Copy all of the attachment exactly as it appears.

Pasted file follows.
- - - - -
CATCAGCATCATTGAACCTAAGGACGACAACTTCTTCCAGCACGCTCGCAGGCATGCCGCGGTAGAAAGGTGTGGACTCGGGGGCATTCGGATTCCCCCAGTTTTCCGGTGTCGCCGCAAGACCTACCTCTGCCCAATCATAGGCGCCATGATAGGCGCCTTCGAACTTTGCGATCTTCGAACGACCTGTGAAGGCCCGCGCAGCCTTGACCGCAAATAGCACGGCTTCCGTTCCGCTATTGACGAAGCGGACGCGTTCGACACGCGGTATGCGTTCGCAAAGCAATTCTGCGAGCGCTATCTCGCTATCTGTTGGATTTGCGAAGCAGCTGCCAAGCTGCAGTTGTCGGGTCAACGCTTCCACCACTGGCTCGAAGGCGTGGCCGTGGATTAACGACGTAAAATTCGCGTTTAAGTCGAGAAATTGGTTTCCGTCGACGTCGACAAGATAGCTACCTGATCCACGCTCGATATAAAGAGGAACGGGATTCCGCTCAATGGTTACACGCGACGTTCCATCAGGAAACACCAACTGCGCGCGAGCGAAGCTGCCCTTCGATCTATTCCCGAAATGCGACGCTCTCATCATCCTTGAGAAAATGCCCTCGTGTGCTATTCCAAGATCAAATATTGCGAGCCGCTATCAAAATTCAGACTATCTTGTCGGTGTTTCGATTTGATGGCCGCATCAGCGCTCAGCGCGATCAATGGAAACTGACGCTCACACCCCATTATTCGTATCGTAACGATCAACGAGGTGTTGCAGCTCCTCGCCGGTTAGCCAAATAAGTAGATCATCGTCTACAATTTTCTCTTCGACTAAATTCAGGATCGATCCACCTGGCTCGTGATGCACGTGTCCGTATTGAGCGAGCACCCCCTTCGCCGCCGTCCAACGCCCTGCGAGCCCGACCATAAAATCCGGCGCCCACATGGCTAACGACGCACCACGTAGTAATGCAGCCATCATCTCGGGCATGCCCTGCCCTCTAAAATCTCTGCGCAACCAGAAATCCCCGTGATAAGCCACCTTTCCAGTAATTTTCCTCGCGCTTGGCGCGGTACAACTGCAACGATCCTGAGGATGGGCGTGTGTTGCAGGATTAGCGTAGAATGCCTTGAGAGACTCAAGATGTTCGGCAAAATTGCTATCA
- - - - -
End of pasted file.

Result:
CATCAGCATCATTGAACCTAAGGACGACAACTTCTTCCAGCACGCTCGCAGGCATGCCGCGGTAGAAAGGTGTGGACTCGGGGGCATTCGGATTCCCCCAGTTTTCCGGTGTCGCCGCAAGACCTACCTCTGCCCAATCATAGGCGCCATGATAGGCGCCTTCGAACTTTGCGATCTTCGAACGACCTGTGAAGGCCCGCGCAGCCTTGACCGCAAATAGCACGGCTTCCGTTCCGCTATTGACGAAGCGGACGCGTTCGACACGCGGTATGCGTTCGCAAAGCAATTCTGCGAGCGCTATCTCGCTATCTGTTGGATTTGCGAAGCAGCTGCCAAGCTGCAGTTGTCGGGTCAACGCTTCCACCACTGGCTCGAAGGCGTGGCCGTGGATTAACGACGTAAAATTCGCGTTTAAGTCGAGAAATTGGTTTCCGTCGACGTCGACAAGATAGCTACCTGATCCACGCTCGATATAAAGAGGAACGGGATTCCGCTCAATGGTTACACGCGACGTTCCATCAGGAAACACCAACTGCGCGCGAGCGAAGCTGCCCTTCGATCTATTCCCGAAATGCGACGCTCTCATCATCCTTGAGAAAATGCCCTCGTGTGCTATTCCAAGATCAAATATTGCGAGCCGCTATCAAAATTCAGACTATCTTGTCGGTGTTTCGATTTGATGGCCGCATCAGCGCTCAGCGCGATCAATGGAAACTGACGCTCACACCCCATTATTCGTATCGTAACGATCAACGAGGTGTTGCAGCTCCTCGCCGGTTAGCCAAATAAGTAGATCATCGTCTACAATTTTCTCTTCGACTAAATTCAGGATCGATCCACCTGGCTCGTGATGCACGTGTCCGTATTGAGCGAGCACCCCCTTCGCCGCCGTCCAACGCCCTGCGAGCCCGACCATAAAATCCGGCGCCCACATGGCTAACGACGCACCACGTAGTAATGCAGCCATCATCTCGGGCATGCCCTGCCCTCTAAAATCTCTGCGCAACCAGAAATCCCCGTGATAAGCCACCTTTCCAGTAATTTTCCTCGCGCTTGGCGCGGTACAACTGCAACGATCCTGAGGATGGGCGTGTGTTGCAGGATTAGCGTAGAATGCCTTGAGAGACTCAAGATGTTCGGCAAAATTGCTATCA